Tag Archives: barley flour

Buckwheat Whole Wheat Bread

7 May

DSC_0006  It’s nice to be home after a two week business trip to Asia.  I’m always happy to bake some fresh bread after eating pretty crappy bread most of my trip.

I used some Buckwheat flour I had recently purchased from KAF and combined it with some freshly milled hard red whole wheat along with some French style flour and potato flour.  Barley flakes were added for some additional flavor.

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The final bread ended up with a nice nutty flavor along with a moderately open crumb and wholesome crust.

The weather in China was humid some days but for the most part, cloudy and warm while returning to Long Island it was a balmy 45 degrees!  Alas, Spring has arrived even if it doesn’t quite feel like it.

Formula

Buckwheat Whole Wheat Bread (%)

Buckwheat Whole Wheat Bread (weights)

Download the BreadStorm File Here.

I returned just in time to see my flowering cherry tree bloom.

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Levain Directions

Mix all the Levain ingredients together for about 1 minute and cover with plastic wrap.  Let it sit at room temperature for around 8-12 hours or until the starter is nice and bubbly.

Either use in the main dough immediately or refrigerate for up to 1 day before using.

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 Main Dough Procedure

Mix the flours,  and the water together in your mixer or by hand until it just starts to come together, maybe about 1 minute.  Let it rest in your work bowl covered for 20-30 minutes.  Next add the salt, starter (cut into about 7-8 pieces) and oil and mix on low for 6 minutes.  Remove the dough from your bowl and place it in a lightly oiled bowl or work surface and do several stretch and folds.  Let it rest covered for 10-15 minutes and then do another stretch and fold.  Let it rest another 10-15 minutes and do one additional stretch and fold.  After a total of 2 hours place your covered bowl in the refrigerator and let it rest for 12 to 24 hours.  (If you have a proofer you can set it to 80 degrees and follow above steps but you should be finished in 1 hour to 1.5 hours).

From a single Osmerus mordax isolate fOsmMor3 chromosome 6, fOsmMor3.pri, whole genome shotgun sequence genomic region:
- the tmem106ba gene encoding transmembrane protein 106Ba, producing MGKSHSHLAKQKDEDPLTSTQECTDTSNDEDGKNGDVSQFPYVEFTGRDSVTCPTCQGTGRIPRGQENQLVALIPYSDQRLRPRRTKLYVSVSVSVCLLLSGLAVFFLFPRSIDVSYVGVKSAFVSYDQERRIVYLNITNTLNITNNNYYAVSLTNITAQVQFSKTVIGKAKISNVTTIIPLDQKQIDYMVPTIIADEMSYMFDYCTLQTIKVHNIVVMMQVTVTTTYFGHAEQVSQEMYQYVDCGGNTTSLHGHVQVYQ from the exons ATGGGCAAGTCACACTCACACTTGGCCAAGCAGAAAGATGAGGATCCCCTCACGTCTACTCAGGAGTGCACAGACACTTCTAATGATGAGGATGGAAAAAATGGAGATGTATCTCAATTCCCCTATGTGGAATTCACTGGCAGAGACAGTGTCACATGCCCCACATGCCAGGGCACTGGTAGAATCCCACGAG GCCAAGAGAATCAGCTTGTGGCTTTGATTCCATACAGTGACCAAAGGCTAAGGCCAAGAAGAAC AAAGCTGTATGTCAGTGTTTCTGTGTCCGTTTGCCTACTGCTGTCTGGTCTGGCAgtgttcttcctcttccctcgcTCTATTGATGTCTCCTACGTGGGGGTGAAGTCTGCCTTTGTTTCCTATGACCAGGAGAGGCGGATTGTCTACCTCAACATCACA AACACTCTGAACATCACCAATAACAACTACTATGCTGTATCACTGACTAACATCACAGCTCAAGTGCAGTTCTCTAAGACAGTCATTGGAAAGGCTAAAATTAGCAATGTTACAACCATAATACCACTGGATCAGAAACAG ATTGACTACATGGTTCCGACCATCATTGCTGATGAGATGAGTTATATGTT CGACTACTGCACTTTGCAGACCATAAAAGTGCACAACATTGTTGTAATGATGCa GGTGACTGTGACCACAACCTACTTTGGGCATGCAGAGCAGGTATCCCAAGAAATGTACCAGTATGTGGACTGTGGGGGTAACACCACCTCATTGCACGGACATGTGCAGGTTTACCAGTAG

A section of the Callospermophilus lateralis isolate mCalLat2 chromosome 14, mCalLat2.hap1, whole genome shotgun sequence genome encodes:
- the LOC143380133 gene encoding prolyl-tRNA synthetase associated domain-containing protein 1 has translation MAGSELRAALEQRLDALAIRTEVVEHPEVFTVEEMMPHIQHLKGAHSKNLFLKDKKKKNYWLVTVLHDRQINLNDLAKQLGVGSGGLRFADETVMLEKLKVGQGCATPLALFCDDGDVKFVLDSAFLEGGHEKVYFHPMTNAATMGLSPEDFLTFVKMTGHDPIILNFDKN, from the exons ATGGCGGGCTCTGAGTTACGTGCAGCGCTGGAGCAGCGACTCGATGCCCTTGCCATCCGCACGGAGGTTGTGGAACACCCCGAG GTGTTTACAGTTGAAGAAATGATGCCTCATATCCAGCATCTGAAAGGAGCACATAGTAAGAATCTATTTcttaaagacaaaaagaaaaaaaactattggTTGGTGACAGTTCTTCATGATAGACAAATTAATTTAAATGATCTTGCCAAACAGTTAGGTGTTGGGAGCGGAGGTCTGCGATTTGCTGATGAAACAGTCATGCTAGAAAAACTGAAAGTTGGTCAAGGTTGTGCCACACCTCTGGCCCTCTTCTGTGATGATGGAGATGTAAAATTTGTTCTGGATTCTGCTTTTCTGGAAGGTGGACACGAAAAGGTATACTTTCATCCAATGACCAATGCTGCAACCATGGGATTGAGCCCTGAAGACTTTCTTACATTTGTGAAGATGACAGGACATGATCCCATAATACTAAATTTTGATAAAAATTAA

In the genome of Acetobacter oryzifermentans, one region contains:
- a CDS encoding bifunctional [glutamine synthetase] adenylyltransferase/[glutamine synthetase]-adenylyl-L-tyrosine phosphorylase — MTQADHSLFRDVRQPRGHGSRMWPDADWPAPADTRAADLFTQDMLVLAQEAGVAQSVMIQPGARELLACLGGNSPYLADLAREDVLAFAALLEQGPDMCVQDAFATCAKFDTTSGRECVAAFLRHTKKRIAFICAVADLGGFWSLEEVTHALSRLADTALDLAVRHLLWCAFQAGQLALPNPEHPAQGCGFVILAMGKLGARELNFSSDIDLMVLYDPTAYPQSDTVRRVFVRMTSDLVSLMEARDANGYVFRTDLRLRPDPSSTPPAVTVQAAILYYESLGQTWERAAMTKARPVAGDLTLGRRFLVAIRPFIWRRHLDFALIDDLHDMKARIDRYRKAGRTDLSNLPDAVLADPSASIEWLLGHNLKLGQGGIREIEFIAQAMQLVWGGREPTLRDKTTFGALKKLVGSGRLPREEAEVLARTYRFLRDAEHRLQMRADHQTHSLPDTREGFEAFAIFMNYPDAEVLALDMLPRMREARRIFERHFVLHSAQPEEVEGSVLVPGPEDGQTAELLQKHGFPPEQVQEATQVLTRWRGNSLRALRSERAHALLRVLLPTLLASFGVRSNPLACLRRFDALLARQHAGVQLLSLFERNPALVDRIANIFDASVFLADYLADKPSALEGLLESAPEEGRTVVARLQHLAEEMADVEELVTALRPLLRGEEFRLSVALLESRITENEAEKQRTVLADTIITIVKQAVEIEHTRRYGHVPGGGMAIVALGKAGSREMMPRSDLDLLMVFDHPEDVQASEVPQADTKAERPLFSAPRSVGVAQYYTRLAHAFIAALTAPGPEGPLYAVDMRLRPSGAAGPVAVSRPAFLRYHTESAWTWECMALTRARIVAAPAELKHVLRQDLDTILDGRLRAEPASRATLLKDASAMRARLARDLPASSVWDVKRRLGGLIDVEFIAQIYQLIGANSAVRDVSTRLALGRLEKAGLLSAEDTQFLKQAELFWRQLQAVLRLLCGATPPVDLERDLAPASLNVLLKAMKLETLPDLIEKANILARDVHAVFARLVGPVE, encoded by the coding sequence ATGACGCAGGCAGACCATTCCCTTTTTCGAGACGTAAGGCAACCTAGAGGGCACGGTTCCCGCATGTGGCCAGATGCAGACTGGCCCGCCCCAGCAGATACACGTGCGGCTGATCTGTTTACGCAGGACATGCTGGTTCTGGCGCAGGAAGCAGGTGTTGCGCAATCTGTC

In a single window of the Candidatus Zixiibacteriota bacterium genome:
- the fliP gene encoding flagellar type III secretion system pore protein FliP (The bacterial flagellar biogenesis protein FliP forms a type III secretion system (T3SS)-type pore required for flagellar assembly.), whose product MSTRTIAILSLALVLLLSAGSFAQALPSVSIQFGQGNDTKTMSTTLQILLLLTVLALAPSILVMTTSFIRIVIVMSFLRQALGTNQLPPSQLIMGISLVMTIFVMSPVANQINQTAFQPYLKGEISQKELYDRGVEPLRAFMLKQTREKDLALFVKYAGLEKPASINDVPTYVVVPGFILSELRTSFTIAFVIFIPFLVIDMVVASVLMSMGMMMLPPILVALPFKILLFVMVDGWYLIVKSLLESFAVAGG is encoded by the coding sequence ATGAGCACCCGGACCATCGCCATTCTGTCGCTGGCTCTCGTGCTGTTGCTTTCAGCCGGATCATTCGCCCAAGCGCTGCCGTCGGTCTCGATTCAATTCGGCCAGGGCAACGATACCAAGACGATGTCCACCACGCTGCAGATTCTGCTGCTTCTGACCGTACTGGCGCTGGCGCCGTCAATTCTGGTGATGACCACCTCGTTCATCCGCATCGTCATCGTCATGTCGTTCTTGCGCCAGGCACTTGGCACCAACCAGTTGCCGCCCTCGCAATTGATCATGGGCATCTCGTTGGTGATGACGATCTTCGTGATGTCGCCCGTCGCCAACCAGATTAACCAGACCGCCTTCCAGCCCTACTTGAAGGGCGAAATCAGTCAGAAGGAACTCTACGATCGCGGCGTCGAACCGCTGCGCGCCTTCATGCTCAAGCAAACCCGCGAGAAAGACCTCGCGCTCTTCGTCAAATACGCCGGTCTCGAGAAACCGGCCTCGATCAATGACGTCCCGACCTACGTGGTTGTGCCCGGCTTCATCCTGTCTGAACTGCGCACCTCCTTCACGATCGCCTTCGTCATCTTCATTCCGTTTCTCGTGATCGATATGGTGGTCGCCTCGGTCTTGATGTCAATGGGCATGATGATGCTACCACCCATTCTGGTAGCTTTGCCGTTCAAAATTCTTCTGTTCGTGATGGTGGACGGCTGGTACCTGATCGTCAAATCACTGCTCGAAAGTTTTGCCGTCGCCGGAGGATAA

When you are ready to bake remove the bowl from the refrigerator and let it set out at room temperature still covered for 1.5 to 2 hours.  Remove the dough and shape as desired.   Place your dough into your proofing basket(s) and cover with a moist tea towel or plastic wrap sprayed with cooking spray.  The dough will take 1.5 to 2 hours depending on your room temperature.  Let the dough dictate when it is read to bake not the clock. (I use a proofer set to 78-79 degrees and it usually takes 1 hour for initial proof and 1 hour for final proof after shaping).

Around 45 minutes before ready to bake, pre-heat your oven to 550 degrees F. and prepare it for steam.  I have a heavy-duty baking pan on the bottom rack of my oven with 1 baking stone on above the pan and one on the top shelf.  I pour 1 cup of boiling water in the pan right after I place the dough in the oven.

Right before you are ready to put them in the oven, score as desired and then add 1 cup of boiling water to your steam pan or follow your own steam procedure.

After 1 minute lower the temperature to 500 degrees and after another 3 minutes lower it to 450 degrees.  Bake for 25-35 minutes until the crust is nice and brown and the internal temperature of the bread is 210 degrees.

Take the bread out of the oven when done and let it cool on a bakers rack before for at least 2 hours before eating.

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Barley Walnut Pecan Sourdough

16 Mar

MainI just received my order from KAF the other day and wanted to use the barley flour I had ordered.  I love the nutty flavor barley flour provides so why not up the nutty flavor a few notches and add some walnuts and pecans?

I used some French style flour from KAF as well as the barley flour for main dough and used some sprouted rye flour I milled myself, along with more French style flour for the starter.

This may not be the prettiest bread I have baked since I over-proofed it slightly and it spread out when it was time to bake, but it sure tastes terrific. I guess if you don’t like nuts this would not be to your liking but if you do, give this one a try.

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Formula

Barley Walnut Pecan Sourdough (%)

Barley Walnut Pecan Sourdough (weights)

Download the BreadStorm File Here.

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Levain Directions

Mix all the Levain ingredients together for about 1 minute and cover with plastic wrap.  Let it sit at room temperature for around 7-8 hours or until the starter has doubled.  I usually do this the night before.

Either use in the main dough immediately or refrigerate for up to 1 day before using.

 Main Dough Procedure